Danielle 1,2 or 3?
After the bungled arrest, TRIDENT took another whack at finding its pill-slinging suspect by obtaining another Danielle Trujillo arrest warrant on May 27. TRIDENT got three pictures of Danielle Trujillos in the area from the Rifle Police Department and Department of Motor Vehicles records and labeled them Danielle 1, 2 and 3, an arrest warrant affidavit says.
The informant ” who was getting paid and received favorable prosecution ” reviewed the photos and said it was “definitely” Danielle 3. The undercover TRIDENT officer who said he witnessed the informant buy prescription pills from Trujillo said “due to the time frame he could not be absolutely positive” and the woman he saw “had a different hairstyle,” the affidavit says. But the officer said he “believes” the woman is Danielle 3.
It wasn’t immediately clear if anyone is still looking for the actual Trujillo suspect. The warrant was canceled on June 6. A motion and order to quash the warrant contains no further explanation.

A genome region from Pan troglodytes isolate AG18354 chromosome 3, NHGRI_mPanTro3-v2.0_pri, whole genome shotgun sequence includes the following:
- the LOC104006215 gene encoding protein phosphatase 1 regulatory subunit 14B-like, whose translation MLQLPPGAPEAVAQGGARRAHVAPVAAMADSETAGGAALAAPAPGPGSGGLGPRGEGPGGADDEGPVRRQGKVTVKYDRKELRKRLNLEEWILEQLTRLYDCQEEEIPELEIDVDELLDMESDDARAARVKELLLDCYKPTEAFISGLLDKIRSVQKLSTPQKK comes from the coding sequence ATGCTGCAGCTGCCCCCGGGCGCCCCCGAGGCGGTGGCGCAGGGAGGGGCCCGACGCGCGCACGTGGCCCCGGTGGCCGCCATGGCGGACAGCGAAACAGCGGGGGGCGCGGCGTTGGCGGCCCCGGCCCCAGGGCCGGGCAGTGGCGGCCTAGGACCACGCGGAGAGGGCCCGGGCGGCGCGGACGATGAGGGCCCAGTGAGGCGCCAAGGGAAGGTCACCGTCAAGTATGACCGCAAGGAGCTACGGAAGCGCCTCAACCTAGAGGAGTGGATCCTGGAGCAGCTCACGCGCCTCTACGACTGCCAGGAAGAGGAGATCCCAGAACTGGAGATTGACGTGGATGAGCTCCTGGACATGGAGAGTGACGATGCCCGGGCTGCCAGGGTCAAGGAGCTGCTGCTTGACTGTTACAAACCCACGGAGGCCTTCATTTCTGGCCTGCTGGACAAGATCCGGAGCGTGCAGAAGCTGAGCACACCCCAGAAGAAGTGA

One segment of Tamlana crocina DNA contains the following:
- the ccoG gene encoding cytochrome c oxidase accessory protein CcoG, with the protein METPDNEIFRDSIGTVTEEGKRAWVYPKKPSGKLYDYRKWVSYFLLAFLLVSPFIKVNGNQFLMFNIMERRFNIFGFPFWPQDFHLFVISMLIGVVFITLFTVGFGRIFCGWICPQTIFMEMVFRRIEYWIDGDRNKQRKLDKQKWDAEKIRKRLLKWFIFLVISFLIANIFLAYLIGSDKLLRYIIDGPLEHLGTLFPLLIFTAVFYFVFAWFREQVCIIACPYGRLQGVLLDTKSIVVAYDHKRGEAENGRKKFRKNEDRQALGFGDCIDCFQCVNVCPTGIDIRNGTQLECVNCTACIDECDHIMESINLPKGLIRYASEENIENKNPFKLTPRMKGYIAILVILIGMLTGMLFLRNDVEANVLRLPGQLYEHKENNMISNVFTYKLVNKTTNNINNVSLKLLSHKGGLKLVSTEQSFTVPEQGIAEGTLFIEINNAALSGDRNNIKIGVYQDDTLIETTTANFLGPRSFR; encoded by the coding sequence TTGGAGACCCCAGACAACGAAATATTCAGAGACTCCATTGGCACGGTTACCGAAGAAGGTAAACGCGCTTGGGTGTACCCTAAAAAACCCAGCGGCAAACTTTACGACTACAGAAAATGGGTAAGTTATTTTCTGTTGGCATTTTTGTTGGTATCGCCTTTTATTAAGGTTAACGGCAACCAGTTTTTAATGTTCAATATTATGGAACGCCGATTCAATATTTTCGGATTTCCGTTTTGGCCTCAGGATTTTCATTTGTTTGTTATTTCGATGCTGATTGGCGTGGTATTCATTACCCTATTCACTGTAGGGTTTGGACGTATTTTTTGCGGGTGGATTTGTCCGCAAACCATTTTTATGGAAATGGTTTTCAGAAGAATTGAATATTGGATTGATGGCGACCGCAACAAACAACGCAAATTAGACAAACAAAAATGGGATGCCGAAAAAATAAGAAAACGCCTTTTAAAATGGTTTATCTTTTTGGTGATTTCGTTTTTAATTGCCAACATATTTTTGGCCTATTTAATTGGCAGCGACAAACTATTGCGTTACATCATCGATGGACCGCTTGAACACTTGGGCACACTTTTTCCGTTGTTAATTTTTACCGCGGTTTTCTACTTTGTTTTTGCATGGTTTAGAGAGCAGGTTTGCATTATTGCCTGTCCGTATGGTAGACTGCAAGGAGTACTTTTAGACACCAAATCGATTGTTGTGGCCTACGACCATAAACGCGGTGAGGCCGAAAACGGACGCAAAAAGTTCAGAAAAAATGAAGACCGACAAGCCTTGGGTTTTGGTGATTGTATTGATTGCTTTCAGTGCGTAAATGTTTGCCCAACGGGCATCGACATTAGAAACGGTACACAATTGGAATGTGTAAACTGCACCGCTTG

A handful of the suspects have already taken guilty pleas. District Judge Denise Lynch sentenced one suspect, Eduardo Lopez Garcia, to three years probation and 119 days in jail plus costs and fines in July. Garcia pleaded guilty to a possession charge in exchange for dismissal of a possession with the intent to distribution charge, court records show.
Lynch sentenced Eric Lee Wesseling in September to a deferred judgment and sentence under three years probation, 60 days in jail, 100 hours community service and costs and fees. He must also undergo substance abuse treatment at the Right Door. Wesseling pleaded guilty to one drug distribution charge and had two others dropped.